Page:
FORMER Metropolitan Manila Development Authority (MMDA) chairman Bayani Fernando is disappointed at the plan of the new agency chair to replace his signature pink color with green as part of the "Metro Green" project.

"Ako'y nanghihinayang dahil sa ang kulay pink ay nagkaroon na ng kahulugan sa atin. Nagkaroon na ng karakter ang Metro Manila at nakilala tayo dahil sa buong mundo tayo lang ang may kulay na ganito," Fernando said.

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It will be recalled that under his watch, signs, steel fences, urinals and even part of the agency's main office in Guadalupe, Makati were all painted pink evoking laughter and criticism even from lawmakers.

Fernando, who resigned from the MMDA late last year after he decided to run as vice president in the 2010 elections with Senator Richard Gordon, defended his decision then to use the pink color, saying that it symbolized the pink of health and make an otherwise drab environment enticing to the eyes.

He also said there is no prohibition on the use of the color for road structures, even under the Vienna Convention on Road Signs and Signals of which the country is a signatory.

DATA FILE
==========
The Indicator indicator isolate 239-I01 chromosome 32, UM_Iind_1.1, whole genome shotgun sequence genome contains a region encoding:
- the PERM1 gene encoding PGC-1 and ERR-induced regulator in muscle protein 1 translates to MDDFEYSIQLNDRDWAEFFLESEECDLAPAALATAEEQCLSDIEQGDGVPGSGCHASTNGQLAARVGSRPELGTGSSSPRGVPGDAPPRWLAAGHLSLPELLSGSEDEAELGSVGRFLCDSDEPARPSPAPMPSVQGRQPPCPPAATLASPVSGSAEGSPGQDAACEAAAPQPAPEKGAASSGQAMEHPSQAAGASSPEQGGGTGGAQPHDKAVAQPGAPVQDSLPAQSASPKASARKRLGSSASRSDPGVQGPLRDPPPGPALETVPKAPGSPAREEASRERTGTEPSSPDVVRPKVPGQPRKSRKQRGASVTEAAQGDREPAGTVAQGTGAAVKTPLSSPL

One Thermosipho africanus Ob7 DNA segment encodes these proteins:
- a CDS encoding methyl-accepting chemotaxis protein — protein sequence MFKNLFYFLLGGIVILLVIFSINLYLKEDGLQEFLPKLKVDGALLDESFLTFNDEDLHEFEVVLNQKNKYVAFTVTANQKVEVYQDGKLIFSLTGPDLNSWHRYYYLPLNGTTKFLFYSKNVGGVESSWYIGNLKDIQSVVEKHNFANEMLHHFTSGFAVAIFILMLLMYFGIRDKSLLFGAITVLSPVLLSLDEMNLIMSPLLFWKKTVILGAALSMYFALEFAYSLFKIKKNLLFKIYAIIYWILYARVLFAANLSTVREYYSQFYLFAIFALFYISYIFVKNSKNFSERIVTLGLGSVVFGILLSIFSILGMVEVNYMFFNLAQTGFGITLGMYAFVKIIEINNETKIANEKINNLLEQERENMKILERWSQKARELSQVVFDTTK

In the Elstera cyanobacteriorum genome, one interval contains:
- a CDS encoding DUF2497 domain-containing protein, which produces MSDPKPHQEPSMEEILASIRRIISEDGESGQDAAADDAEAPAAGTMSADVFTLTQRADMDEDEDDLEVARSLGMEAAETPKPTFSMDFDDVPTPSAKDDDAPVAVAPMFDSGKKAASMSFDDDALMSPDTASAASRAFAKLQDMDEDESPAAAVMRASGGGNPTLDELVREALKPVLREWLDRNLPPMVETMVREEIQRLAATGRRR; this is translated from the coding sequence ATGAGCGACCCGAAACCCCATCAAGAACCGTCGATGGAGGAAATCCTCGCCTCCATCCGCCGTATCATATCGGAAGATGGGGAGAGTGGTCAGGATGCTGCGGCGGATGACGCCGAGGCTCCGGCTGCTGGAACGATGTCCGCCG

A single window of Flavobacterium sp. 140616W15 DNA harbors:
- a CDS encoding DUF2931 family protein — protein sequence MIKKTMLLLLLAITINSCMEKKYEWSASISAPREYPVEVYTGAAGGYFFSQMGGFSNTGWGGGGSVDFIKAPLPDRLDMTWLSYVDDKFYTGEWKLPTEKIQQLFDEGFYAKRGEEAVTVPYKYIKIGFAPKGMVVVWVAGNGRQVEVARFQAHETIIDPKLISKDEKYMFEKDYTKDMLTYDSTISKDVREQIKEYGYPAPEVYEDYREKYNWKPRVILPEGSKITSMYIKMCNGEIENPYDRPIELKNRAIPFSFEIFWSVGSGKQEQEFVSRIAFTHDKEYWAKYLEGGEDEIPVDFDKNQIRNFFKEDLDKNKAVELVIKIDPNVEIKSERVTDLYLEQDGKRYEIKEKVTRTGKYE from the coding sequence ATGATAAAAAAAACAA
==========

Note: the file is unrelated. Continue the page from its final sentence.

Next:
"Wala akong nalalaman na sinasabi sa Vienna Convention na bawal ang kulay pink, siguro sa mga traffic signs pero hindi sa ibang structures. Baka di sila nakapagbasa ng libro," he told his critics.

A group of left-leaning lawmakers last year filed a resolution at the House of Representatives urging for an investigation into Fernando's use of the pink color for road signs and structures, which they argued not only mar the landscape but also violate local and international safety regulations, especially the Vienna Convention in which the country is a signatory.

The convention, they added, specifies white, yellow, red, black, blue, green, orange and gray as internationally accepted colors for road signs, road markings and traffic lights.

Fernando said pink was not even his favorite color and that his decision to use it came after the World Health Organization (WHO) designated Marikina, of which he served as mayor for three consecutive terms, as outstanding healthy city.

But the former MMDA chief said he is not inclined to do battle with his former colleagues, including the new chairman, Oscar Inocentes, over the plan to turn the metropolis from pink into green.

"Di ko ipaglalaban yun dahil di ko na panahon ito sa MMDA. ANg sa akin lang sana ay magtira sila kahit kunti para may maaalala naman ang mga tao sa akin," he said.

At the same time, he stressed that replacing all the pink colors with green is expensive. "Medyo magastos talaga kaya siguro maganda hintayin na lang nila na kumupas ito."

The MMDA said the Metro Green project will also includes planting of trees and other ornamental plants.

The agency has invited horticulturists, tree doctors, foresters and agriculturists and even non-government organization to help it in the new project. (AH/Sunnex)